Epic of Evolution
Timeline (Part 2)

VIII. CENOZOIC Era (Age of Mammals and Birds) begins
65-57 mya PALEOCENE
  57-34 mya EOCENE
  34-23 mya OLIGOCENE
  23—5 mya MIOCENE
  5-2 mya PLIOCENE
  2 mya to 13,000 years agoPLEISTOCENE
  12,000 Years Ago to Present — HOLOCENE

Timeline 1 — Big Bang to 65,000,000 Years Ago

Timeline 3 — 12,000 Years Ago to Present

VIII. Cenozoic Era (Age of Mammals and Birds) begins.

(Use small green beads as spacers, with different hues of green for the first 6 of 7 epochs of the Cenozoic.
Use pink and white beads for the final, Holocene, epoch.)

The Cenozoic has only two geological "periods" — the Tertiary and the Quaternary (or sometimes divided into the Paleogene and the Neogene) — but it is more helpful to speak of the geological "epochs" within these periods. The Tertiary entails the Paleocene, Eocene, Oligocene, Miocene, and Pliocene epochs. The Quaternary includes just the Pleistocene and the Holocene epochs. For our purposes, we treat the Paleocene through the Pleistocene as hues of green. Even though humans originated in the Pleistocene, we did not become a dominant force on Earth until the Holocene. We use various shades of pink and white beads for the Holocene, to mark significant periods within the human realm.

65-57 mya PALEOCENE

  • The "GOLDEN AGE OF TURTLES" in North America, as turtles that could hibernate in the mud may have been the only large vertebrates in North America that made it through the Mexico impact event. This is also the birth of TURTLE ISLAND — a Native American name for North America. The inland sea that had flooded the middle of the continent, from the Arctic to the Gulf of Mexico, during the Mesozoic is now vanished, revealing a single continent. Note: Because North America is our home, we focus on North American events during the Cenozoic.

  • The BIGGEST SNAKE THAT EVER LIVED prowled South America during the Paleocene. It was half again as long as the longest snake alive today, and is thought to have been a meter wide at its thickest point. It could have swallowed an adult crocodile whole, and it was probably the biggest land creature of that time — evolving big to take the place of large carnivore temporarily left empty after the dinosaur extinctions. Scientists have named it Titanoboa.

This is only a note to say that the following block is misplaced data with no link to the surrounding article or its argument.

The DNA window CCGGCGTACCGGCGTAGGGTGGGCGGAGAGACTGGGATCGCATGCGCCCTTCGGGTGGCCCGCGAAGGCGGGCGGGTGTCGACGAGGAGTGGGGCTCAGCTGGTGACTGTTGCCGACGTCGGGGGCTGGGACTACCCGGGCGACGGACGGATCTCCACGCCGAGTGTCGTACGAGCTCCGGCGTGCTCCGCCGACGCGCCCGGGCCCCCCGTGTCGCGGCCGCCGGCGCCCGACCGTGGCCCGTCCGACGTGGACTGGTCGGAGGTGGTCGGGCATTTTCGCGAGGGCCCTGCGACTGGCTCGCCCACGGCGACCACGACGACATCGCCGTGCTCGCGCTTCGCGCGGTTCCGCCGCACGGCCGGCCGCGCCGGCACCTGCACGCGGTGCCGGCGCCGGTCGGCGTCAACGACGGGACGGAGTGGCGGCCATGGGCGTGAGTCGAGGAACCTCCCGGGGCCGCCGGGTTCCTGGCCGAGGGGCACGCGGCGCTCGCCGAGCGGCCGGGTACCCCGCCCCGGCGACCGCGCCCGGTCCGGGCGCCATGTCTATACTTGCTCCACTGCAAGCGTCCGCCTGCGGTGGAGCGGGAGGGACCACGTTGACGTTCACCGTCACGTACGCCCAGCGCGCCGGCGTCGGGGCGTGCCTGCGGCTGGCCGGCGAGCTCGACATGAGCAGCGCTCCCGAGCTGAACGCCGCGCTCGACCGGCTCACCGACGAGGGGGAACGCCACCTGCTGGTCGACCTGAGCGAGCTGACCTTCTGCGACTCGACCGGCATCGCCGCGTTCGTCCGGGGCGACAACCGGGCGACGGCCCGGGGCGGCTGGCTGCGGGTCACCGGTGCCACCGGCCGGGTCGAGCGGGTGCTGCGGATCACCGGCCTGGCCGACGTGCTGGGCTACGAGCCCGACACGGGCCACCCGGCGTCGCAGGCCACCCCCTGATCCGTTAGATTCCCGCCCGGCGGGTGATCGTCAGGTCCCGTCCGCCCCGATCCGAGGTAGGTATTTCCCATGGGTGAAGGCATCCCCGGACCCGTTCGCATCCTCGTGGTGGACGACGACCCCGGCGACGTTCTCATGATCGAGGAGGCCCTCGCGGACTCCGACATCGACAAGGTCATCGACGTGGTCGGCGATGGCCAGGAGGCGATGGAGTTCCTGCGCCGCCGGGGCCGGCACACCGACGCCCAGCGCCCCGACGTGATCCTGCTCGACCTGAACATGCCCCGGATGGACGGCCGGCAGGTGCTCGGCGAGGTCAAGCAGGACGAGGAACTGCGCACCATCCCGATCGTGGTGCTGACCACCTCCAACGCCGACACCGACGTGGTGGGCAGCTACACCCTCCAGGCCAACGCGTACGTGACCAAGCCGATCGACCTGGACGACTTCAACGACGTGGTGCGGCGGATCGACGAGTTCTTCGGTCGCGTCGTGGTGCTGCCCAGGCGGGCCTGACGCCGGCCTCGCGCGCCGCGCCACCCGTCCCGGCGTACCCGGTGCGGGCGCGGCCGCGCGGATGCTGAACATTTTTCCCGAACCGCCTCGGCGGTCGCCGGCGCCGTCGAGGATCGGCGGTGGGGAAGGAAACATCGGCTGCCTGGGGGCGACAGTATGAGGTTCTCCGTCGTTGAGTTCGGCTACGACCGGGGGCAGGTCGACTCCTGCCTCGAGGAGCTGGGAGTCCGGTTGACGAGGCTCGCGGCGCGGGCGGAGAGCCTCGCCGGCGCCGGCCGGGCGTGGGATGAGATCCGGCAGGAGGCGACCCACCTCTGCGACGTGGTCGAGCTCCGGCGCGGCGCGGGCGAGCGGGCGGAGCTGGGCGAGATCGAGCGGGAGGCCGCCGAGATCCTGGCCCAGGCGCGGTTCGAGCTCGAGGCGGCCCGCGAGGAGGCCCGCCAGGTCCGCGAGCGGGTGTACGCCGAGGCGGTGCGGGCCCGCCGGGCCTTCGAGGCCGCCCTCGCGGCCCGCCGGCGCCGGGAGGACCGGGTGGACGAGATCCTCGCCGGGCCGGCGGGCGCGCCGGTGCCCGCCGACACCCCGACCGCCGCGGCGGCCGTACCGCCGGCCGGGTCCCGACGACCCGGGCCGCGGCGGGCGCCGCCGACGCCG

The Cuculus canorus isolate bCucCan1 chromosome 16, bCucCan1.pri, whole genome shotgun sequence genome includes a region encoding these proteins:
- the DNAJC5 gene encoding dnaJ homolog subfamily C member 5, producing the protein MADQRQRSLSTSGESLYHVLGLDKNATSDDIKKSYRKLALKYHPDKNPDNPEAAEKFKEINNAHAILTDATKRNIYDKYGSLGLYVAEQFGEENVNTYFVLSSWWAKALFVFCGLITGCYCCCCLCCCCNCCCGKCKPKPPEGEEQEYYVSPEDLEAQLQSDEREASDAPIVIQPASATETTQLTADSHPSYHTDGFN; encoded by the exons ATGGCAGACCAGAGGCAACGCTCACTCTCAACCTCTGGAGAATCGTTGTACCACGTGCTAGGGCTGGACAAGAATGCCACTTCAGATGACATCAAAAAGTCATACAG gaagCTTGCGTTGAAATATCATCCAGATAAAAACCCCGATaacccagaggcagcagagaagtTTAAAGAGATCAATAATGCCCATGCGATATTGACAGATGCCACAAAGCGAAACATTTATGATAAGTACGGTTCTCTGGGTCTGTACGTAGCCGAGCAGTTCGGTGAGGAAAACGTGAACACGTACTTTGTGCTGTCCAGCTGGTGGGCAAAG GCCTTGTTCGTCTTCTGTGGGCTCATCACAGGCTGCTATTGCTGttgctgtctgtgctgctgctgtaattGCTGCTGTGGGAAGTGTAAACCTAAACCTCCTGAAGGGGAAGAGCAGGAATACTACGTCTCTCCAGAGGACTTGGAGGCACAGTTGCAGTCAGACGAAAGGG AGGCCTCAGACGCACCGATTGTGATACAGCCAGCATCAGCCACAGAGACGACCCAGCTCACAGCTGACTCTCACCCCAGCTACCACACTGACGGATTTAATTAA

• 61 mya — MAMMALS embark on a stunningly fast evolution. Within just four million years (65—61 mya) amazing new forms evolve to fill the empty ecological roles left by the dinosaurs. Hoofed mammals achieve glorious diversity, though they are still no larger than dog-size.

57-34 mya EOCENE

  • The Paleocene transitions to the Eocene by a steep rise in global temperatures that lasted about 130,000 years. This is known as The Paleocene-Eocene THERMAL MAXIMUM. Average temperatures rose an estimated 9-18 degrees F. before cooling back down. As usual on Planet Earth, the lineages of mammals alive at the beginning of the temperature rise became miniaturized over the course of the thermal maximum. They regained larger size after the thermal period ended.

  • The turtle lineage gives rise to the first kinds of LAND TORTOISES, which will ultimately inhabit almost all continents and many islands because they float and can survive long oceanic journeys without food or water.

  • HORSE, CAMEL, AND DOG families arise in North America.

  • ELEPHANT, RHINO, AND PRIMATE families arise in the Old World.

  • A global GREENHOUSE allows massive interchange of even tropical life between continents across the Arctic. Montana and the Dakotas are home to tropical rainforest plants in the magnolia, citrus, fig, pawpaw, and cashew families, with early PRIMATES and squirrel-like MULTITUBERCULATES cavorting in the forest canopy. At 75º latitude in the Canadian Arctic (Ellesmere Island), subtropical plants and animals (alligators) thrive. Winters are dark that far north, but not cold; plants do shed their leaves for the dark time; reptiles, amphibians, and mammals go into dormancy.

  • DIATRYMA, the "terror crane" of North America, is a gigantic, eight foot tall, flightless bird with a stout nine-inch beak, who stalks prey upright, as T. rex did.

  • The first really big mammals evolve and rise up into the biggest land mammals of all time: the rhino-like uinthatheres and BRONTOTHERES of North America and the indricotheres of Asia (the largest of which weighed 20 tons and stood 18 feet tall at the shoulder).

  • WHALE ancestors return to the sea. video.

  • LATE EOCENE (mini) EXTINCTION. Many types of large mammals disappear, including all the uintatheres and brontotheres and indricotheres. Primates, once abundant and diverse in North America, disappear from this continent. Rodent-like multituberculates, which had originated in the Cretaceous, go globally extinct. Asteroid impacts are implicated, as two large, buried craters (each half the size of the Yucatan crater tied to the dinosaur extinction) were discovered in the 1990s beneath Chesapeake Bay in the eastern United States and in Russia. They are dated to about 35 mya.

  • 34-23 mya OLIGOCENE

  • Paleontologists refer to this time as "The Big Chill." The sea ridge that connected Australia to Antarctica at a shallow depth disappears, giving birth to the deep Antarctic Circumpolar Current. A globally cooler climate and intense SEASONALITY develops.